(cba:news) other comments on faint CBA stars

Joe Patterson jop at astro.columbia.edu
Wed Apr 19 13:58:56 EDT 2006

Hi Michael et al.,

Yes, time resolution is not so critical since the periods of interest are
~35 min and longer.  But here's the more general point...

For SDSS1238-03, and for faint CVs generally, don't be distracted by the
common rules of thumb for "good photometry".  Some people say "1%
accuracy" as the rule of thumb - in which case, you need >10000 counts,
plus an accurate calibration (standards to <1%).  This is feasible for
practically no CV in the sky... and it is largely useless even where it
is feasible, because CVs show intrinsic erratic variability ("flickering")
which is >>1%.  Someday we will understand that flickering, and whoever
has very extensive and accurate data on it has some chance of making that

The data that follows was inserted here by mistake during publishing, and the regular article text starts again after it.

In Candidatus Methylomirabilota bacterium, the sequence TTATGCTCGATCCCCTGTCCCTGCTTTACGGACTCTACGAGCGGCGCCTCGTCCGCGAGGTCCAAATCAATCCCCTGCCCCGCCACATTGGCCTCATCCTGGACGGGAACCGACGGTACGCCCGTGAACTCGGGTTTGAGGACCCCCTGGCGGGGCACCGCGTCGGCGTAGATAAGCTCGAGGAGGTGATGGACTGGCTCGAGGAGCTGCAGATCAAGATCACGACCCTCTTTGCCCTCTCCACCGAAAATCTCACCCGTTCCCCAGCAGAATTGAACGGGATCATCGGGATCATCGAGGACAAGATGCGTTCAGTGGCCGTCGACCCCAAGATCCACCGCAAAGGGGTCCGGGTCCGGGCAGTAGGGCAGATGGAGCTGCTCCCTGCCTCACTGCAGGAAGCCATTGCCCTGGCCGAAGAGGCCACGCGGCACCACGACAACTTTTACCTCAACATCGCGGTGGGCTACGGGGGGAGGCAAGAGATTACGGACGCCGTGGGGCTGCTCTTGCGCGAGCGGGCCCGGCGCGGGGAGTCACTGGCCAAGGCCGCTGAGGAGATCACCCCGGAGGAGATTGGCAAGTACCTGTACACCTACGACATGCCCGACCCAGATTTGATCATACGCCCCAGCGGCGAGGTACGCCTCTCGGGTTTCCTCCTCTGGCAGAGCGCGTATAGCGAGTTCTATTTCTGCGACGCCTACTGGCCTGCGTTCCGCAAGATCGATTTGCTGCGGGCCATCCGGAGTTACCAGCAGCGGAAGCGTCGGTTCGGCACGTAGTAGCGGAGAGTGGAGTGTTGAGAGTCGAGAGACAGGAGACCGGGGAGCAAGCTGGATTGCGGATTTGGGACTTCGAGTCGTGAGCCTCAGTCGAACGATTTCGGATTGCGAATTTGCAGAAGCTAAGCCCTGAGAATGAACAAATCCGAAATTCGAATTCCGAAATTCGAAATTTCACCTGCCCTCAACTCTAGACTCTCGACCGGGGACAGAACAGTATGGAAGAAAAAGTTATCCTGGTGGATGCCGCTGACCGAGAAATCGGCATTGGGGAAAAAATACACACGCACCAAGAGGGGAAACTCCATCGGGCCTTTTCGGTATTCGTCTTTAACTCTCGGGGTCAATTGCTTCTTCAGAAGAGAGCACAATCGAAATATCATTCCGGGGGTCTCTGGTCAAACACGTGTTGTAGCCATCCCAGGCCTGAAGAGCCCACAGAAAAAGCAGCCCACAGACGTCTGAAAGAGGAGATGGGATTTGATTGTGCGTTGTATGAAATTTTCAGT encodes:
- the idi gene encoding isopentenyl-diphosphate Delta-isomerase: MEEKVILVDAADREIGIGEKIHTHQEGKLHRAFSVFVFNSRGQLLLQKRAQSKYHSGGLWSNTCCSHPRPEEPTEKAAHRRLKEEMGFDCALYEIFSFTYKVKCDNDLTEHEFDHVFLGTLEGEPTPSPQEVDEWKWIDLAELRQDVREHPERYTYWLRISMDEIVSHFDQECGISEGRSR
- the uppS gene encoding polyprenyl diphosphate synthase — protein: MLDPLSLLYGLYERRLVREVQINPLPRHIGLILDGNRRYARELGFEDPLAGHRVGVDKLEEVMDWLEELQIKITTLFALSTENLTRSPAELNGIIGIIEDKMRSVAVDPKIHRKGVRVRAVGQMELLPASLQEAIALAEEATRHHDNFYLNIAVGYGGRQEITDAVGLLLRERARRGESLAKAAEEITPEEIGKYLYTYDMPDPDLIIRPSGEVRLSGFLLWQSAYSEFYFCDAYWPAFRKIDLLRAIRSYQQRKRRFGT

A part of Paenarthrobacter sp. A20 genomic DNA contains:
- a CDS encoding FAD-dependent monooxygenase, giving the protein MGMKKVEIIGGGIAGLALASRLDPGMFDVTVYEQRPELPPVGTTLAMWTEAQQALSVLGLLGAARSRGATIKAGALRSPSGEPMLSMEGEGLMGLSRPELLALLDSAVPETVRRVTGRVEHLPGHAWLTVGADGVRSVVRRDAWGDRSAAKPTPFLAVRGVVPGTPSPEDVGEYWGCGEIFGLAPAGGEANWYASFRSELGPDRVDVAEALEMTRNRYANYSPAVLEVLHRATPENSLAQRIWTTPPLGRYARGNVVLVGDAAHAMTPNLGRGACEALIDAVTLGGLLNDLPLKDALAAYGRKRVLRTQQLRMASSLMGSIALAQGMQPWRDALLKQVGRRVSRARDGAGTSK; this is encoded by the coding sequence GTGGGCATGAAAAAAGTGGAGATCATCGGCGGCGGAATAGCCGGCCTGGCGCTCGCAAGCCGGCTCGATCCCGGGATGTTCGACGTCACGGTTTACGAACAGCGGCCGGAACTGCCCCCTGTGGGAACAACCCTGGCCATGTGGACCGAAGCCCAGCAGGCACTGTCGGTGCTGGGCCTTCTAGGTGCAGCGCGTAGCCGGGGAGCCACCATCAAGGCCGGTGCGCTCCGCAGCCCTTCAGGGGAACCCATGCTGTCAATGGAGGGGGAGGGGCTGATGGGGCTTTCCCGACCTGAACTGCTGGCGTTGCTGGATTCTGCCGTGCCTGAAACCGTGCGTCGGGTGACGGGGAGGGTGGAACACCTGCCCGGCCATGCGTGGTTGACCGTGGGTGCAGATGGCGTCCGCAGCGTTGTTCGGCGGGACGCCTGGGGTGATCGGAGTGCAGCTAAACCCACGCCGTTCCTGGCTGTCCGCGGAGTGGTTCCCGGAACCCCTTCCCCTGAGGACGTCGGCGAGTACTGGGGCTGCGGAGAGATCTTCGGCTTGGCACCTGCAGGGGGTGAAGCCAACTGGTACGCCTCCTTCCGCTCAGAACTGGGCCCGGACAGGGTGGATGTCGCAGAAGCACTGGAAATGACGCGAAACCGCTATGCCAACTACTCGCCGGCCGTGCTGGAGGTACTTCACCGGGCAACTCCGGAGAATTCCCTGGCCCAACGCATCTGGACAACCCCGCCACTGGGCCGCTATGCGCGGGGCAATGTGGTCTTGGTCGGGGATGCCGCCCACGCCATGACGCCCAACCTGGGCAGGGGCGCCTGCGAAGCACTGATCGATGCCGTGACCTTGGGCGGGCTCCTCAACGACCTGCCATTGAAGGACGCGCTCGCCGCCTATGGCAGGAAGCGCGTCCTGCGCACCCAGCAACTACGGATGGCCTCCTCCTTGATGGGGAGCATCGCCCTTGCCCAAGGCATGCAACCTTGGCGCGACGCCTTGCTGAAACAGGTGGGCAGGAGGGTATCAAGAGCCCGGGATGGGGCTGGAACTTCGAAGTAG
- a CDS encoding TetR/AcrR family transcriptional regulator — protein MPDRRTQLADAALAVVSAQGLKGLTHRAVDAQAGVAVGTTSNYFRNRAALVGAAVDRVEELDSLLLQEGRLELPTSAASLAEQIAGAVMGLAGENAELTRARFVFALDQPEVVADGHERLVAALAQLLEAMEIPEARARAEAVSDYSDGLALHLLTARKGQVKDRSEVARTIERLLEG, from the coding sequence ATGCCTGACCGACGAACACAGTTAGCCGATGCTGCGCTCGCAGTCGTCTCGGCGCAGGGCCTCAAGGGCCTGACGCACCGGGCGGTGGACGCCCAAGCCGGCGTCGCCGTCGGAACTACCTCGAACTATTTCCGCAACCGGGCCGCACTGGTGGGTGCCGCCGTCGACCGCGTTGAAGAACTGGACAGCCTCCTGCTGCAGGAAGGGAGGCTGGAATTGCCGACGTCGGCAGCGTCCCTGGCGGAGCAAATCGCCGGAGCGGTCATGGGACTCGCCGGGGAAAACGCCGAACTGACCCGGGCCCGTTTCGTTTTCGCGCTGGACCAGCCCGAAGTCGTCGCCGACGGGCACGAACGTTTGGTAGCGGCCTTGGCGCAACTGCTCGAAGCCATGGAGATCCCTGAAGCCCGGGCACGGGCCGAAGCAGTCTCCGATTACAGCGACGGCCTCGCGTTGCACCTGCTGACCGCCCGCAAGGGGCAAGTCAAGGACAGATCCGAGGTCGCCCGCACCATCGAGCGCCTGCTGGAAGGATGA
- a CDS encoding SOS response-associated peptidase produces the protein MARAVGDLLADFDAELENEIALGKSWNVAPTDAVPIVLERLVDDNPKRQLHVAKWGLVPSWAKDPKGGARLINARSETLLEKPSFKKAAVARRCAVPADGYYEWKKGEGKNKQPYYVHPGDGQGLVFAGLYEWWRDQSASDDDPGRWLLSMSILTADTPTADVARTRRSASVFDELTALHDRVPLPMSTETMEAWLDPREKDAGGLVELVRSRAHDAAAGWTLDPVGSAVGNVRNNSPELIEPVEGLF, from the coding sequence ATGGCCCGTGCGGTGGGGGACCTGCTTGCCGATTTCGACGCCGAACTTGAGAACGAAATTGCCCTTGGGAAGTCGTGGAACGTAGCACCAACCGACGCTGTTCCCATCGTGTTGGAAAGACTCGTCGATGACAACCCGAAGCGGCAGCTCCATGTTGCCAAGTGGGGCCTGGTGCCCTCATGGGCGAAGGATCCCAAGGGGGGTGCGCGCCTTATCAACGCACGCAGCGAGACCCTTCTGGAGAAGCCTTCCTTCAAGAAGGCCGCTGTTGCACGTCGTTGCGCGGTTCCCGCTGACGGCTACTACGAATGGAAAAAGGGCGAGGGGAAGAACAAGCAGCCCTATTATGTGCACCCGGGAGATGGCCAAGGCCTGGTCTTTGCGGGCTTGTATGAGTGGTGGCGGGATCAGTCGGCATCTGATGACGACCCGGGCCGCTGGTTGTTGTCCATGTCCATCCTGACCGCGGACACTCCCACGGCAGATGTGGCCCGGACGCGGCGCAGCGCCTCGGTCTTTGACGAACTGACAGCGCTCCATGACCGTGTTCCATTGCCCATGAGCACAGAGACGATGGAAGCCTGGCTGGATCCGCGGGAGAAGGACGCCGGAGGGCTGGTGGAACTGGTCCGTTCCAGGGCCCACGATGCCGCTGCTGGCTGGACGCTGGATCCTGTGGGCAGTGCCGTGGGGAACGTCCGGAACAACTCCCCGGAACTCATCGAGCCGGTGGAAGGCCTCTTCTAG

breakthrough.  But it's an unsolved problem, and unless you hope to be the
person who finally makes that breakthrough, you're better off considering
PERIODIC SIGNALS.  The latter - the periodic signals - are very different
in that they have (more or less) straightforward physical interpretations,
so that's what I always consider to be the reasonable goal of these
observing campaigns.

The bottom line in all of this is that you can usually consider "5%
statistics" to be a satisfactory statistical accuracy, and you can almost
settle for 3%.  In unfiltered light, my guess is that CBAers can reach
this in about 120 s - for a star as bright as sdss1238-03.  The light
curves won't be pretty enough to send home to Mom, or even to frame in
your observing shack.  But they're likely to be an effective tool for
sniffing out the periodic structure in the star - especially when combined
with the homely light curves of other observers in a global network.

Sorry for being long-winded!  But I'd like to encourage experiemnts on
fainter stars - and to steer people away from very long exposures, since
the latter have only a SLIGHT advantage in signal-to-noise, and they are
much more prone to serious systemtaic error (drive errors, cosmic ray
hits, wind gusts, etc.)


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